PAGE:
There are five elements of communication: the sender, the receiver, the message, the channel, and feedback. Being able to communicate effectively plays a vital role on our personal and business relationships. Everybody communicate every day, it is unavoidable. The sender the one who initiates the communication. The sender needs to be effective in communicating whether it is verbally or nonverbally so that the message comes across as the sender wants it to. Use proper grammar to get your message across so that the message is understood. The receiver is the person or persons who the sender is relaying the message to. The best way for the receiver to receive the message is to listen intently and make eye contact. To demonstrate you understand the message is to give nonverbal cues, such as smiling and nodding. A message can be delivered in different forms, such as oral or written. The message can be perceived differently by the receiver than what the sender intended it to be.
The message travels from the sender to the receiver is known as the channel. There are many types of channels that the message can be communicated such as the spoken word, something written, the internet, television, radio, and so on. The feedback is the receiver’s response or reaction to the sender’s message. Feedback tells the sender how the receiver interpreted the message. Feedback can be delivered through making comments, asking questions, or supporting the message. The cycle starts over when the receiver becomes the sender to relay a message back to the sender who then becomes the receiver. “Health communication is shaped by many influences including personal goals, skills, cultural orientation, situational factors, and consideration of other people’s feelings” (Du Pre, 2005). With healthcare communication you will need to learn how to communicate effectively with diverse patients.
Diversity, such as race, ethnicity, gender, age, sexual orientation, disability, and so on has an impact on how we communicate with others. Healthcare communication is a process to understand and interpret the past, present, and future expectations from the patient and provider. Patient’s main goal is to communicate to their healthcare provider on how to keep or restore their health. Patients and providers rely on working together on their goals to a common plan for their health. Sensitivity is a way for patients to communicate their feelings and expectations to their provider. Some messages have shared meanings which mean messages can be interpreted differently among different types of people. There are ways a provider can encourage a reluctant consumer to communicate candidly.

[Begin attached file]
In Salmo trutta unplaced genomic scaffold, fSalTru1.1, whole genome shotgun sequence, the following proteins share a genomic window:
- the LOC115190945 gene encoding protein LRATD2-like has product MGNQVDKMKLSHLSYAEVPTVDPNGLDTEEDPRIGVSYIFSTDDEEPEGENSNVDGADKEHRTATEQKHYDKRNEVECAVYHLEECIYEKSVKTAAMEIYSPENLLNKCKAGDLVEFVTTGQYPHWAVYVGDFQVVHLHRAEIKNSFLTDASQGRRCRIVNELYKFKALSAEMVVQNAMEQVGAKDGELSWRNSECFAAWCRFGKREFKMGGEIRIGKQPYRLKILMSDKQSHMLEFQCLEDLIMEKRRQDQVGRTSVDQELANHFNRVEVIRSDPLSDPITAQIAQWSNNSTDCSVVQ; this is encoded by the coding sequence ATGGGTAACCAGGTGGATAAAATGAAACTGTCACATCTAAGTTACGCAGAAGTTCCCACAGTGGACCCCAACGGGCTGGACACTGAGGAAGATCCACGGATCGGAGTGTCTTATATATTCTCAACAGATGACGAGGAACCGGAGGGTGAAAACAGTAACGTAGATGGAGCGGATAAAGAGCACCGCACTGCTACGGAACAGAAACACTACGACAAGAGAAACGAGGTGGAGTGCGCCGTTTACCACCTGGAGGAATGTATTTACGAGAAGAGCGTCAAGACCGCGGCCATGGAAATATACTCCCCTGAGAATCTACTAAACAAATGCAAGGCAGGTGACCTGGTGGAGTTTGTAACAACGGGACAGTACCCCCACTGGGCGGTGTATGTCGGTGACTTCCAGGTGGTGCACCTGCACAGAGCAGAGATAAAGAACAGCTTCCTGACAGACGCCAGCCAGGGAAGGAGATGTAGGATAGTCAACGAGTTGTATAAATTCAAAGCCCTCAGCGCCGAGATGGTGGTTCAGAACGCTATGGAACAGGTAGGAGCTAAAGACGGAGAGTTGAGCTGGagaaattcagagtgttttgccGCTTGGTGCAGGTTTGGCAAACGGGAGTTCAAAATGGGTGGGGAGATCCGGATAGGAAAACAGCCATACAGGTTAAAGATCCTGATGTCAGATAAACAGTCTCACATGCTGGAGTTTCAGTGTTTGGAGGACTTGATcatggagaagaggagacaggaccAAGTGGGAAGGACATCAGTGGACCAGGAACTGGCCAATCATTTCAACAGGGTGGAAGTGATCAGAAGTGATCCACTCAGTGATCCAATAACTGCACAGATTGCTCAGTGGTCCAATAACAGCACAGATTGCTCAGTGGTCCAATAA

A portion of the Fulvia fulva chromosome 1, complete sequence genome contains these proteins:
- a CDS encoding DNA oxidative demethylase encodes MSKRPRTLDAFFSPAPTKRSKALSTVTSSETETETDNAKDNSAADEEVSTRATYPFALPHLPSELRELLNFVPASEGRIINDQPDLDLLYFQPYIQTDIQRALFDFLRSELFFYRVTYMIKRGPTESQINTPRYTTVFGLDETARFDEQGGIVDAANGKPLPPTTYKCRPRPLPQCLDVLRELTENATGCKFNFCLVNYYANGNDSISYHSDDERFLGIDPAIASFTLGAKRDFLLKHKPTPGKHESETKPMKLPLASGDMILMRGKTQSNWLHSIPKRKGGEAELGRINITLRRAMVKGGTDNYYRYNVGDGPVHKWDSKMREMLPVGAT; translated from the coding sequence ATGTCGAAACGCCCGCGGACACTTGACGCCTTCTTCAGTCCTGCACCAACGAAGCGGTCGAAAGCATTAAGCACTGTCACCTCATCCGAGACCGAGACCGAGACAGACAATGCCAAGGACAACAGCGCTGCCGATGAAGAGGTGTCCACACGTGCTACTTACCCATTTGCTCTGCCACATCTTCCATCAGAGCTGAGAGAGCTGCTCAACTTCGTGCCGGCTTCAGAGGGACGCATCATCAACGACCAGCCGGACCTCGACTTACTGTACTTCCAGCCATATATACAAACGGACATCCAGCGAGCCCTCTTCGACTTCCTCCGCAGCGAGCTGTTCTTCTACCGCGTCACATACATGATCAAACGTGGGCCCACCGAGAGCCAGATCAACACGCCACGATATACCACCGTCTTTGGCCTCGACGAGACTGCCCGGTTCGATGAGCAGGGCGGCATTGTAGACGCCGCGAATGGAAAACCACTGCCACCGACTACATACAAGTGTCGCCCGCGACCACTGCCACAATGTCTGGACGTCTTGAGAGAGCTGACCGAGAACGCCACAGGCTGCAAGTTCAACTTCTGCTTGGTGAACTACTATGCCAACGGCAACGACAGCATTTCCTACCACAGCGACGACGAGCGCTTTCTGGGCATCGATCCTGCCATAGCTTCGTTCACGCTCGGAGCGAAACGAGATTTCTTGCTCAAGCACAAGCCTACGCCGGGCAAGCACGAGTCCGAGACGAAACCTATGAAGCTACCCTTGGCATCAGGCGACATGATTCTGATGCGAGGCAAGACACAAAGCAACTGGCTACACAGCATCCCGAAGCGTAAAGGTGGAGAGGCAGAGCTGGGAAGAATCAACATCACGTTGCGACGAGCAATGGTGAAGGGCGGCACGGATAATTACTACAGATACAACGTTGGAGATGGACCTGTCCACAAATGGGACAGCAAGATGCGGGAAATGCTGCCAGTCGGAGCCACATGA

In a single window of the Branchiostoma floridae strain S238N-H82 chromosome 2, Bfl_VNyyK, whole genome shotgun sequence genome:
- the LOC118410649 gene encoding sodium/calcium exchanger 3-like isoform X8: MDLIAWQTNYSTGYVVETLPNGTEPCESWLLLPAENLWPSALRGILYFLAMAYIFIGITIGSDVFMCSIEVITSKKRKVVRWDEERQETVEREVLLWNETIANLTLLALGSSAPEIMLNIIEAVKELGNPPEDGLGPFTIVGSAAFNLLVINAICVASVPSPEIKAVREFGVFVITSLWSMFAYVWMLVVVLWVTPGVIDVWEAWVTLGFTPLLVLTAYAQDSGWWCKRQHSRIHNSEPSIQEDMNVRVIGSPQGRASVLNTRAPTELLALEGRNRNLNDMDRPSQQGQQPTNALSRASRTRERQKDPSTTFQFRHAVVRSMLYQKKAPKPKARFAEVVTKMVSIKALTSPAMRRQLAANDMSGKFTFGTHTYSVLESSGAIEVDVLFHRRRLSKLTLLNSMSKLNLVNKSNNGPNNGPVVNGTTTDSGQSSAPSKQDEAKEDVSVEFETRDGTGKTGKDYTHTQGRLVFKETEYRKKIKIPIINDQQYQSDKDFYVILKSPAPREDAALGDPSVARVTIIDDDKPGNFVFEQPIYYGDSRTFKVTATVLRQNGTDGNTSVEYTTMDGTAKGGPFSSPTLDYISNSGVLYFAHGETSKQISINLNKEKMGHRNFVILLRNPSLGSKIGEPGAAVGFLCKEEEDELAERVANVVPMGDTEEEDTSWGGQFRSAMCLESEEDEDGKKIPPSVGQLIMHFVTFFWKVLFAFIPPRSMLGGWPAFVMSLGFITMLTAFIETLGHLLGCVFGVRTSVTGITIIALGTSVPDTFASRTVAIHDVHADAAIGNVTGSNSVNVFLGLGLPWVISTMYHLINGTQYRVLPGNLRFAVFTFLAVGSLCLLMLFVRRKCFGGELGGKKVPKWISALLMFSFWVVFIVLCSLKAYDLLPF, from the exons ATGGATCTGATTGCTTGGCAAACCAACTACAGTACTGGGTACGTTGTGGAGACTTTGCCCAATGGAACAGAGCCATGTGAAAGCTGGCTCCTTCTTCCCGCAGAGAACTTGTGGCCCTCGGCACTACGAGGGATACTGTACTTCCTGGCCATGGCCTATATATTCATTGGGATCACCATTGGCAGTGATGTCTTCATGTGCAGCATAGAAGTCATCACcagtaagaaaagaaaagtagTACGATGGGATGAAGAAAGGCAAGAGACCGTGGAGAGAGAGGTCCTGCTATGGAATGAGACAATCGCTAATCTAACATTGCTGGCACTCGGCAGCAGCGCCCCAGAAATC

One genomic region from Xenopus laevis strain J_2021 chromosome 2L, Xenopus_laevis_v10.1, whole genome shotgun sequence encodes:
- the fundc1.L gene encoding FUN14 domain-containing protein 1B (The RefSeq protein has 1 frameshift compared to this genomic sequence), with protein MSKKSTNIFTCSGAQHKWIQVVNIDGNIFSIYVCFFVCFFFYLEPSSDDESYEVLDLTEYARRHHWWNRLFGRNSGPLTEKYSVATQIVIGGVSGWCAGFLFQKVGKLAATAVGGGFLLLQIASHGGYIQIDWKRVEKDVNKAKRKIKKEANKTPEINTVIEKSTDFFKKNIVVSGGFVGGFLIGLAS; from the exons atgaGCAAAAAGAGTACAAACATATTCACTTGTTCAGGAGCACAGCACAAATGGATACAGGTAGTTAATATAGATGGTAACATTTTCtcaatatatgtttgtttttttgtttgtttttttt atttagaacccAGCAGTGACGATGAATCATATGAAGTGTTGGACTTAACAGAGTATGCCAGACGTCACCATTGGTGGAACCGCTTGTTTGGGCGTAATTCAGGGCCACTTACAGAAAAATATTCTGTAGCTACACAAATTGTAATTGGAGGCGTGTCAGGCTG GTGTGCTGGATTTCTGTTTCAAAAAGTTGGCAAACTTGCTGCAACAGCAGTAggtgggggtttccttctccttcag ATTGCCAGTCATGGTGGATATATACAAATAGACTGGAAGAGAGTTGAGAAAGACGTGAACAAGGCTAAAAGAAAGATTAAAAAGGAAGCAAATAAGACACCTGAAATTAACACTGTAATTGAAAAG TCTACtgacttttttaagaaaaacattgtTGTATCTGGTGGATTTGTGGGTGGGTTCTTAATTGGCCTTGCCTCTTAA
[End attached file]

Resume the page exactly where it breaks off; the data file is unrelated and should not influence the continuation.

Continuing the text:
The provider should smile to make the patient feel comfortable and welcomed. Smiling alone can go a long way to making people feel good. The provider should make eye contact when speaking to the patient. Instead of using medical terms that most patients do not understand, the provider should use language that is on their level and what the patient can understand. The provider can have their office feel warm and welcoming so that patients feel comfortable. If a provider can be on a personal level and open up to the patient, it could encourage them to communicate easier. The provider can make small talk to make the patient feel at ease to feel comfortable to open up.
Cultural differences can effect communication. Language from other cultures can influence the way we communicate since it can cause barriers. Different cultures can affect how people use facial expressions. Eye contact used can be portrayed differently in certain cultures. There are many barriers that can influence communication. Some barriers that effect communication are language, cultural differences, low literacy, and so on. “Five main themes were identified in relation to barriers in accessing healthcare: language; low literacy; lack of understanding; attitudes, gender attitudes, and health beliefs; and retention of information.” (Taylor, Nicolle, & Maguire, 2013).
Cheesebro, T., O’Connor, L., & Rios, F. (2010). Communicating in the workplace . Upper Saddle River, NJ: Prentice Hall Du Pre, A. (2005). Communicating about health: Current issues and perspectives (2nd ed.). Boston, MA: McGraw Hill Taylor, S. P., Nicolle, C., & Maquire, M. (2013, April). Cross-cultural communication barriers in health care. Nursing Standards, (), 35-43